We have updated our Privacy Policy

A Place for Mom

Assisted Living Reforms in 2012

Sarah Stevenson
By Sarah StevensonJanuary 3, 2013

State regulations for assisted living help protect seniors from substandard care. 2012 ushered in significant reforms in many states, but we’ve still got work to do in 2013 and beyond.

Assisted living facilities, unlike nursing homes, are regulated at the state level rather than federally—so reforms to state law are critical to the improvement of senior care. Properly implemented reforms protect residents and senior living companies alike, as well as addressing problems within the assisted living system. In 2012, a wide range of new state regulations meant changes to training requirements, employee background checks, medication management, Medicaid eligibility, and more.

2012 Changes to Assisted Living Regulations

Navigating the maze of regulatory changes can be a challenge for consumers. Fortunately, Argentum (formerly the Assisted Living Federation of America) provides a State & Regulatory Snapshot of changes to legislation and regulations in each state throughout 2012. Even a quick glance shows that we’ve made a lot of progress in improving deficiencies in assisted living, while also taking a stand against some “reforms” that might have been potentially harmful.

A Place for Mom Senior Living Advisor

Talk with a Senior Living Advisor

Our advisors help 300,000 families each year find the right senior care for their loved ones.

Here are some of the significant trends we noticed in the Argentum Snapshot for 2012:

  • Assisted living staff background checks: More and more states are requiring criminal background checks on caregivers providing long-term care to seniors. States making changes to background check laws and/or regulations included Arizona, Colorado, Connecticut, Delaware, Hawaii, Idaho, Illinois, Iowa, Michigan, Oklahoma, South Dakota, and Utah.
  • Assisted living staff training and licensure: Arizona is one of the states to propose amendments to the rules governing caregiver training programs, standards, and curriculum. Other states specifying new standards for licensing and training of health aides and other caregivers included California, Idaho (which implemented new requirements for nurses), Louisiana, Maryland, and Ohio.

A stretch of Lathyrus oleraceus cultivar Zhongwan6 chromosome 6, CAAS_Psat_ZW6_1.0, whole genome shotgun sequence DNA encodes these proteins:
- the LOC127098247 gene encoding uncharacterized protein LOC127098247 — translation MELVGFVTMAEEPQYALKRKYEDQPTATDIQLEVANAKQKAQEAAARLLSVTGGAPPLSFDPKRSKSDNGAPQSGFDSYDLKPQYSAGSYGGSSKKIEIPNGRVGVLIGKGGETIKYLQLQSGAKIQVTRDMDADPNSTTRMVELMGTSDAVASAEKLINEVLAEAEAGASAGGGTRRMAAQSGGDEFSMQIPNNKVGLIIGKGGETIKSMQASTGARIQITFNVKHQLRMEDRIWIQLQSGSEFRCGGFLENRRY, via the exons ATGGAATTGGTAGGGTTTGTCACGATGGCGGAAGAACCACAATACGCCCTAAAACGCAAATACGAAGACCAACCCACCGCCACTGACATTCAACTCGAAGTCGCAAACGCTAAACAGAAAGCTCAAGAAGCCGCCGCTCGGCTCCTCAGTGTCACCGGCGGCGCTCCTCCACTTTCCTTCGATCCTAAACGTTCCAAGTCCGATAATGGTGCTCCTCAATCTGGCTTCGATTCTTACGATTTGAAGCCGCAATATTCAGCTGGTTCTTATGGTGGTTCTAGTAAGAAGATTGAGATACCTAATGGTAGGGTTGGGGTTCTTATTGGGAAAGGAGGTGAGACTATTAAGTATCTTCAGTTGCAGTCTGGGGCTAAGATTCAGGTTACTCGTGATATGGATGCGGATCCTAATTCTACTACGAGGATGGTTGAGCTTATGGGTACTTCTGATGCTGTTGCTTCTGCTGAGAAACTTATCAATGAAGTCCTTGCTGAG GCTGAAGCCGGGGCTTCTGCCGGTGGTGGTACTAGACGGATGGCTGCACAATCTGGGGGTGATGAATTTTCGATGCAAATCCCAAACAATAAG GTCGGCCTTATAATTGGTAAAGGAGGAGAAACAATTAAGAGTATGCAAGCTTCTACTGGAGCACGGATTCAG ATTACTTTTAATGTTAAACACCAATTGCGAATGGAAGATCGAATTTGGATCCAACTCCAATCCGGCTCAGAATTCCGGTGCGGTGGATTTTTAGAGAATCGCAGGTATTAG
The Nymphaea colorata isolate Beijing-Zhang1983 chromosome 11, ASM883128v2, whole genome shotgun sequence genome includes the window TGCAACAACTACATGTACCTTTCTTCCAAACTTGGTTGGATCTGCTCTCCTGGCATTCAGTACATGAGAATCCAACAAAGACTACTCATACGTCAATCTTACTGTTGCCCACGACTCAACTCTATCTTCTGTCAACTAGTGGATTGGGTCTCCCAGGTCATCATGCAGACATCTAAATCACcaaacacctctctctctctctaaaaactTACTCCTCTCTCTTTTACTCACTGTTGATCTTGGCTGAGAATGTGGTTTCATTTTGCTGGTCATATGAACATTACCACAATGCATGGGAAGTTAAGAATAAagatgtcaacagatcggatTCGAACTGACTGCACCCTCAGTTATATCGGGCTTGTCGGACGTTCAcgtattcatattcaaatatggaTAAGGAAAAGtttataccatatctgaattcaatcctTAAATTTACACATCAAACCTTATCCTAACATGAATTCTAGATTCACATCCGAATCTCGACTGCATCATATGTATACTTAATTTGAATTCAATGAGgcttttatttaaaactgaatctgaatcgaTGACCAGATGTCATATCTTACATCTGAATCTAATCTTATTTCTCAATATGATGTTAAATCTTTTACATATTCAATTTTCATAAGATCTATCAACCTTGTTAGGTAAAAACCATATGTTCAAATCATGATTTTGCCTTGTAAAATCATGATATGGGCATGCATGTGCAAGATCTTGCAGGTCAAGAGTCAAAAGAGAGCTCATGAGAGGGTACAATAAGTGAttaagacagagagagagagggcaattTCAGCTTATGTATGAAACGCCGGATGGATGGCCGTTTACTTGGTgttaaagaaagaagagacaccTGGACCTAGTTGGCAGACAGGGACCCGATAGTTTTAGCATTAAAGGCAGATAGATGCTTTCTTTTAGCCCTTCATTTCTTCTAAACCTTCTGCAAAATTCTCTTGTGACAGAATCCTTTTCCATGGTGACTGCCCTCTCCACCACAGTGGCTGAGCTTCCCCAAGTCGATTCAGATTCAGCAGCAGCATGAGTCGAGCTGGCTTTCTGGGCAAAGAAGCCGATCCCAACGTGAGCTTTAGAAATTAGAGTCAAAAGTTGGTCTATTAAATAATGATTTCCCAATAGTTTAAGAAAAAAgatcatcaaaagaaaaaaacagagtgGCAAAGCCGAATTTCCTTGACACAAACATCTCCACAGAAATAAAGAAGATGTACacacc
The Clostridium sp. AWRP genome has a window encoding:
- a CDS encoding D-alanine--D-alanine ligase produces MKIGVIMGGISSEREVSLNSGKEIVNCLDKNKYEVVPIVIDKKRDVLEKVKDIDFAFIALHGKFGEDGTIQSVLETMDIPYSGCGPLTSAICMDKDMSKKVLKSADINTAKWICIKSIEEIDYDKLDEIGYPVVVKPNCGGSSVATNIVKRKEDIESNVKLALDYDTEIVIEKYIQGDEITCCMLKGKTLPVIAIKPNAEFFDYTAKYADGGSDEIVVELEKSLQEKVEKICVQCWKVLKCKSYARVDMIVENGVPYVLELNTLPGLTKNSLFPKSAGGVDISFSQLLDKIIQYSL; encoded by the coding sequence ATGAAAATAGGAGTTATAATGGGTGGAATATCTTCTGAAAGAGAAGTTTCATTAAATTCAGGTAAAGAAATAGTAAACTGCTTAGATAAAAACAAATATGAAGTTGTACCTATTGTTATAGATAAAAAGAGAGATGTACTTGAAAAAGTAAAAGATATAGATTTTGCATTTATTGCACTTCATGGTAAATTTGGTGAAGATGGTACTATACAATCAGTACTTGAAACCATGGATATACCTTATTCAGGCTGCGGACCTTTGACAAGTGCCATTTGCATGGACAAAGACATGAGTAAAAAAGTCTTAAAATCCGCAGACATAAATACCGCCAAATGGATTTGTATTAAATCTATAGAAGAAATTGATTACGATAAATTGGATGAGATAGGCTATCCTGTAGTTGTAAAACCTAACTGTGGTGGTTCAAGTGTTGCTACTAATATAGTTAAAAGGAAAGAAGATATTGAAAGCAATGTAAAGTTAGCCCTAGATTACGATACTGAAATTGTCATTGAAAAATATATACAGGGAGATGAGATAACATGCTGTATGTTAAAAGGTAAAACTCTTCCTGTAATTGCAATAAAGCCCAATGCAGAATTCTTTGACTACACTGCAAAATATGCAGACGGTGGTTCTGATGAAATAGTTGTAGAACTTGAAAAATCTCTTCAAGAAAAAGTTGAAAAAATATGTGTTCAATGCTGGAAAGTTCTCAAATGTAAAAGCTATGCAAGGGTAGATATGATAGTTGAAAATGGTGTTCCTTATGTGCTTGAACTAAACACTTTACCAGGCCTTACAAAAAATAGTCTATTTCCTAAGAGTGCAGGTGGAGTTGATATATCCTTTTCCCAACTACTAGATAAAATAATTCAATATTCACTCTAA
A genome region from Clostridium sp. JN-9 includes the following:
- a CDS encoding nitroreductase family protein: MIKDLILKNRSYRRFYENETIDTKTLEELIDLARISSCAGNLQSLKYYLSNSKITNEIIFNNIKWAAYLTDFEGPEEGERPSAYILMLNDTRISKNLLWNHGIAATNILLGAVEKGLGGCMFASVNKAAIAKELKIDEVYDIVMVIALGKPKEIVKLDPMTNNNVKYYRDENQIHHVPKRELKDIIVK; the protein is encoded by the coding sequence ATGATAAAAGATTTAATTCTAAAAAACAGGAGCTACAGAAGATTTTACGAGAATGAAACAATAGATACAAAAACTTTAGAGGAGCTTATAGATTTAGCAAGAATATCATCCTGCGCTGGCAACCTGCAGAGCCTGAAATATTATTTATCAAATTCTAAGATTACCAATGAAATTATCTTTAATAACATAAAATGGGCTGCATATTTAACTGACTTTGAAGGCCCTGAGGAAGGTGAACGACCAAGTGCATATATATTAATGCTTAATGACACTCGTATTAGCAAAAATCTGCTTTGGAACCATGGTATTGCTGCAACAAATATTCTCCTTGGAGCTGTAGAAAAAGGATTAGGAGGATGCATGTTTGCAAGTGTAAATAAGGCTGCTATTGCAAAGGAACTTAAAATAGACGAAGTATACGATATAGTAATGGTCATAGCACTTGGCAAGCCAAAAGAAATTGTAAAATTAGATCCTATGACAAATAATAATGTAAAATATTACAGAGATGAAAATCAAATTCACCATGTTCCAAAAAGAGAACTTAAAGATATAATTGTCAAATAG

• Medication administration: Many new regulations outlined who is legally allowed to administer medication–Washington D.C., Maryland, and Michigan, for instance, updated regulations to include home health aides, spouses, domestic partners, and community employees to receive prescription orders and administer medication.
  • Medicaid eligibility: Changes to Medicaid eligibility in North Carolina will mean that those with Alzheimer’s disease or related dementia can be served by assisted living facilities. Medicaid-related changes also took place in Colorado, New Jersey, and Oregon.
  • Resident safety: Various other laws and regulations addressed the protection of senior assisted living residents from abuse, neglect, and substandard care, ranging from expanded definitions of elder abuse to improvements in transportation and supportive services.

Improving Assisted Living in 2013 and Beyond

Argentum also assesses the Top Ten Deficiencies in the assisted living system each year, and this gives us a road map for where we still need to improve on the care provided to seniors. The 2012 report shows that while many states made progress with respect to meeting level of care requirements, improving background checks, and investigating and preventing abuse and neglect, some areas still need attention.

Rather alarmingly, the most common issue was medication administration—from failing to discard expired medicines to incorrectly documenting the administration of medication. Staff training and emergency preparedness continue to make the top 10 list of deficiencies, despite some positive regulatory changes in 2012. Argentum also reports widespread issues with resident admission requirements, resident assessment, and administrative recordkeeping.

A Place for Mom can help you find reliable senior care that complies with state laws and regulations. Our directory listings provide up-to-date information on member communities, and our advisors are available by e-mail or phone to answer your questions.

Sarah Stevenson
Sarah Stevenson
(800) 809-0113
  • Chat Now

A Place for Mom is paid by our participating communities, therefore our service is offered at no charge to families. Copyright © 2020 A Place for Mom, Inc. All Rights Reserved. Privacy & Terms. Do Not Sell My Personal Information.